You can train attributes for Taekwondo like strenght in just about all of the body, or maybe basic techniques, or forms or shadow boxing not even needing a partner to train with. Today numerous Dojang that operates
out of school gyms (very common in my country) or other such places does not have or make use of any training equipment what so ever. Not even matts (wich makes the training of Nak Bup/breask falling difficult). That being said traditional Taekwondo did make use of a lot of training equipment most practisioners has probably never even heard of today.
In Okinawan Karate there is a whole other culture to training. In the west we were told not to mess with weights because they could make us bulky but slow and that it was a lot more important to have good technique than muscle. While many martial artists in the west were taught in rented spaces where equipment were scarse or non existant, coupled with the "weight myth" it is no wonder that many stressed the traning of Gibon Dongjak (basics), Poomsae (Forms), Kyorugi (Sparring) and Ho Sin Sul (Self defense) with a few push ups and sit ups thrown into the mix while in Okinawa and China (as well as Japan in the 20s-40s when the Kwan founders of Taekwondo studdied their base Martial Arts) "Hojo Undo" was stressed a lot more. "Hojo Undo" is a Karate term that means suplemental training and consists of the use of various equipment as well as excersises that only makes use of the body. Hojo Undo is 보조 운동 Buchu Undong in Korean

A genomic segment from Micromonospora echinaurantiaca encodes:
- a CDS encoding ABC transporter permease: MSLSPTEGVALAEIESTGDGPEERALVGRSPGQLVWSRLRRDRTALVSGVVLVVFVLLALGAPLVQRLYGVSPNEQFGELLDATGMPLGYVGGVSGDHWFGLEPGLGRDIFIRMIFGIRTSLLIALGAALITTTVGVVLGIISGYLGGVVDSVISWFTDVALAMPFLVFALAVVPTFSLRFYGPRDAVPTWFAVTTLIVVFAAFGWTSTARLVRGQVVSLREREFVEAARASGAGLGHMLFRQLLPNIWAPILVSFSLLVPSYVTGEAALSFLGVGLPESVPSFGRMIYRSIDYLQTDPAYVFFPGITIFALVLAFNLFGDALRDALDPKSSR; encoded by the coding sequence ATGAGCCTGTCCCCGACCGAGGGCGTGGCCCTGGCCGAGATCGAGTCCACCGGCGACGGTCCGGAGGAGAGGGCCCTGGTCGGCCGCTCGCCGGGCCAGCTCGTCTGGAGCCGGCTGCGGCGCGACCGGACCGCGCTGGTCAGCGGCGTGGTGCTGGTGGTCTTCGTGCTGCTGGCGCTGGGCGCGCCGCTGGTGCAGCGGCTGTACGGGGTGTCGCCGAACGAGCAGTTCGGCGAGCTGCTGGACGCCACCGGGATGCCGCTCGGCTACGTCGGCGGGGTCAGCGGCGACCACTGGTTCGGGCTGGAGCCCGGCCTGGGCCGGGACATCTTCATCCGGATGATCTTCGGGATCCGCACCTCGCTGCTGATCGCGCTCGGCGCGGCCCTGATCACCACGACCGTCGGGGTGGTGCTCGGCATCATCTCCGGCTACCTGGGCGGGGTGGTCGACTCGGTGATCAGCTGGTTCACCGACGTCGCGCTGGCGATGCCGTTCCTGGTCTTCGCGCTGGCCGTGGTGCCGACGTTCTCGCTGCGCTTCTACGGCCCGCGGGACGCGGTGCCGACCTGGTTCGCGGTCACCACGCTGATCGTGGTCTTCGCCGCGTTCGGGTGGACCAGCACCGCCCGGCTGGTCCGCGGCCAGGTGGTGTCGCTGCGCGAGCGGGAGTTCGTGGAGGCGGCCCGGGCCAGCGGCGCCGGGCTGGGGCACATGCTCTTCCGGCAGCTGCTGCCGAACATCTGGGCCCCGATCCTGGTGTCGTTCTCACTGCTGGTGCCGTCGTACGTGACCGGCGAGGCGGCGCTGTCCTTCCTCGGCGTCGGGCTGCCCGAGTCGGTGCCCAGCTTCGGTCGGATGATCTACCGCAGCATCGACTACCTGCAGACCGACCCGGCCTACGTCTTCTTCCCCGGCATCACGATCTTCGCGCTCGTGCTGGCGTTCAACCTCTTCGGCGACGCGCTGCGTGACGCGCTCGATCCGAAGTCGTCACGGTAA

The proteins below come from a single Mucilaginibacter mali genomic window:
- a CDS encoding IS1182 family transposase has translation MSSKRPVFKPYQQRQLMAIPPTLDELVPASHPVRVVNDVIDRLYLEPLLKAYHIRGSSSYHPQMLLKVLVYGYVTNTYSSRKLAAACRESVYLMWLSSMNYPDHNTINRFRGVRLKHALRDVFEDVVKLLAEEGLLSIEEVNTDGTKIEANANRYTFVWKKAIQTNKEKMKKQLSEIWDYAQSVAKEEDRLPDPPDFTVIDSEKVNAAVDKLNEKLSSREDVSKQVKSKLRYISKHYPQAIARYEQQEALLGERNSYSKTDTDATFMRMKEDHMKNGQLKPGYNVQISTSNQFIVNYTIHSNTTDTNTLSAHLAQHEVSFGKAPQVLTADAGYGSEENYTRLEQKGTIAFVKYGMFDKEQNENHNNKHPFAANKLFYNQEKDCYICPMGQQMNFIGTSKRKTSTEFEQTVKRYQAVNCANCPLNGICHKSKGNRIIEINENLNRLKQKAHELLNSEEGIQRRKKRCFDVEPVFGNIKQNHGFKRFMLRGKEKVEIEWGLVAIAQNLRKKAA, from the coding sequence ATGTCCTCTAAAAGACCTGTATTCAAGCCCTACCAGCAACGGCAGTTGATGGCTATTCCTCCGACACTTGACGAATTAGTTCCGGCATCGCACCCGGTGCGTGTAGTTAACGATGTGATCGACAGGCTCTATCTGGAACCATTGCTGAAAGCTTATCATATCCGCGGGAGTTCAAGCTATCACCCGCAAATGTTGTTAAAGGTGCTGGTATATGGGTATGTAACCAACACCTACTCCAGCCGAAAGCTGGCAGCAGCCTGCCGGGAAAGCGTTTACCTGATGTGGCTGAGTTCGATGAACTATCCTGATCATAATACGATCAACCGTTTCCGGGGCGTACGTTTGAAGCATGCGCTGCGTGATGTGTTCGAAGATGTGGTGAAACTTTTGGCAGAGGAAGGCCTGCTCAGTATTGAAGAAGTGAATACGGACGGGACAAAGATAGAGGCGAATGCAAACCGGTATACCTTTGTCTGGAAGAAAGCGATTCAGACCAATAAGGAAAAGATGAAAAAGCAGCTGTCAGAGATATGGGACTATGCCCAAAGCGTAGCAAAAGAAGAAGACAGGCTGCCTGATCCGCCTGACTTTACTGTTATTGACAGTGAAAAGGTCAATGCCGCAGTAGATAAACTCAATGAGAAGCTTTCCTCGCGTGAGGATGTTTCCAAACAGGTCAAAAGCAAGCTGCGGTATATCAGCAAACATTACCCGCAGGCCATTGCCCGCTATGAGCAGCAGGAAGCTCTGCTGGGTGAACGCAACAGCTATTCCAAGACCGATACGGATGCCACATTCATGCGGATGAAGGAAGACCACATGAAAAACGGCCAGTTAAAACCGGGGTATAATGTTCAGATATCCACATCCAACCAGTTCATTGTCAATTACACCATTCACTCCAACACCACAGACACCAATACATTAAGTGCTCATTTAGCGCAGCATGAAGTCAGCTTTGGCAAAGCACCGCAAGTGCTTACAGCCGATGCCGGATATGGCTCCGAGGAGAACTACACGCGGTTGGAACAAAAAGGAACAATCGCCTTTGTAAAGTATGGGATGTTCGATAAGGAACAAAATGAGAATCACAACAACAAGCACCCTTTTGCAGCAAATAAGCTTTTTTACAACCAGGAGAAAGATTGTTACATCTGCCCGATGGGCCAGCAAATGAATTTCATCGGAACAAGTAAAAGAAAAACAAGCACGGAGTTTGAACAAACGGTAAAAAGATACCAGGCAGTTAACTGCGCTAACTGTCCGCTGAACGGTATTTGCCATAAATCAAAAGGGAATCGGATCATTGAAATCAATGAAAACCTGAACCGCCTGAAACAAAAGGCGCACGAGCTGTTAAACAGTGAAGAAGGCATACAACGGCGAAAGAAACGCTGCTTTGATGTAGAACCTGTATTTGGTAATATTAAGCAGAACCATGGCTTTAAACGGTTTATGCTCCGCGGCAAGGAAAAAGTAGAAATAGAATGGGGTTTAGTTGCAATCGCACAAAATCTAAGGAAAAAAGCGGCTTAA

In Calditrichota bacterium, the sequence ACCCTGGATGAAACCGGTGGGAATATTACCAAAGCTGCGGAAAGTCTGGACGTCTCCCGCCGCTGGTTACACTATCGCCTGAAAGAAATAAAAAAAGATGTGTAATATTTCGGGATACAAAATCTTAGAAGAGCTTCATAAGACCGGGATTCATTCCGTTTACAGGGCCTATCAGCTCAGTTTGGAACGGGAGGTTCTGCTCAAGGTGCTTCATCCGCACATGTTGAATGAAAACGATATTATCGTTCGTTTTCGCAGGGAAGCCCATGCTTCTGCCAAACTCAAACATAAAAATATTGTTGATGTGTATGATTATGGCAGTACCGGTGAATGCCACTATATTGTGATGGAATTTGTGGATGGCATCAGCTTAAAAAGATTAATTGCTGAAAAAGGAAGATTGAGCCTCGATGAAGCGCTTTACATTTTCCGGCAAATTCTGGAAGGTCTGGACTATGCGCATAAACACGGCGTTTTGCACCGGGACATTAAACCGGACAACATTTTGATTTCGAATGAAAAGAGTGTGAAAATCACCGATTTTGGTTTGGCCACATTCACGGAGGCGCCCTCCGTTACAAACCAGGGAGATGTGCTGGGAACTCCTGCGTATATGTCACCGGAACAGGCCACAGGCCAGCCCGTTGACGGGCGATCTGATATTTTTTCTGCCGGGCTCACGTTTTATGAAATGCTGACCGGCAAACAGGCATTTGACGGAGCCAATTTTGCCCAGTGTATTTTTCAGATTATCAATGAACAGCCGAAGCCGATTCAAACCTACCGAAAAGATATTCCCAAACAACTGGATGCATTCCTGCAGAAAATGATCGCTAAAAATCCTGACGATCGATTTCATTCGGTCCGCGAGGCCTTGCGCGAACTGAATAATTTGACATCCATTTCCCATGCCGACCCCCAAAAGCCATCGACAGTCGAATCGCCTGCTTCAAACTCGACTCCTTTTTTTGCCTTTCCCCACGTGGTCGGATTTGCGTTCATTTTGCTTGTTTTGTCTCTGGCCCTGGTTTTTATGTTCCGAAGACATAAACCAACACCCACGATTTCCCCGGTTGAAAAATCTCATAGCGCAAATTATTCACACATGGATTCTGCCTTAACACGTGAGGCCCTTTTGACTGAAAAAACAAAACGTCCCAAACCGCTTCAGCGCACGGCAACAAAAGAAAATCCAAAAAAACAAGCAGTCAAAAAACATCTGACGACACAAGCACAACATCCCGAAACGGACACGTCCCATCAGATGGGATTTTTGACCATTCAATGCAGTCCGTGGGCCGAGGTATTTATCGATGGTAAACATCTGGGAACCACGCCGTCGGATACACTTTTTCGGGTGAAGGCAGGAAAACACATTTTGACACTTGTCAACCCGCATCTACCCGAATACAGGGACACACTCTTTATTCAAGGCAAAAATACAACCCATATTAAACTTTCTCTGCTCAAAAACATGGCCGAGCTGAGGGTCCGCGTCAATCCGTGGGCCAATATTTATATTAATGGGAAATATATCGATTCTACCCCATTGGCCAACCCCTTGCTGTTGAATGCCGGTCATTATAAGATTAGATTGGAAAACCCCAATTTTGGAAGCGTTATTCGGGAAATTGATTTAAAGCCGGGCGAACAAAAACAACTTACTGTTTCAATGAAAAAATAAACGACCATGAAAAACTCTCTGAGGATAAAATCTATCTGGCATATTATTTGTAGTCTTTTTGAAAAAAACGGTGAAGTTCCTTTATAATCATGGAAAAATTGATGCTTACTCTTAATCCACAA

In older incarnations of Taekwondo in Korea (the different Kwan that was founded in the 40s-60s) this culture of training was precerved a long time. As recently as 1965 General Choi Hong Hi of the Oh Do Kwan (and honorary member of the Chung Do Kwan) published a book he called Taekwondo the Korean art of Self Defense where he describes several training equipment that has since then fallen into disuse. The training equipment he describes were in common use in Korea at the time but I personally think that their usage was lost due to the expansion of Taekwondo westwards. Many of the early pioners did not have a lot of money and they rented spaces and taught at schools, YMCA`s, church halls etc. It would be some time before the "proffesional" Dojang came into the mainstream. Faced with the limitation rented space provides it is no wonder that the focus on technique and excersises making use of the body were stressed as the teachers at the time did not have a lot of other choices. But as we will see eventhough a lot of the training equipment has fallen into disuse they were considered an important part of Taekwondo training both in Korea and the Pioners did try to bring their use to the west when they started exporting Taekwondo.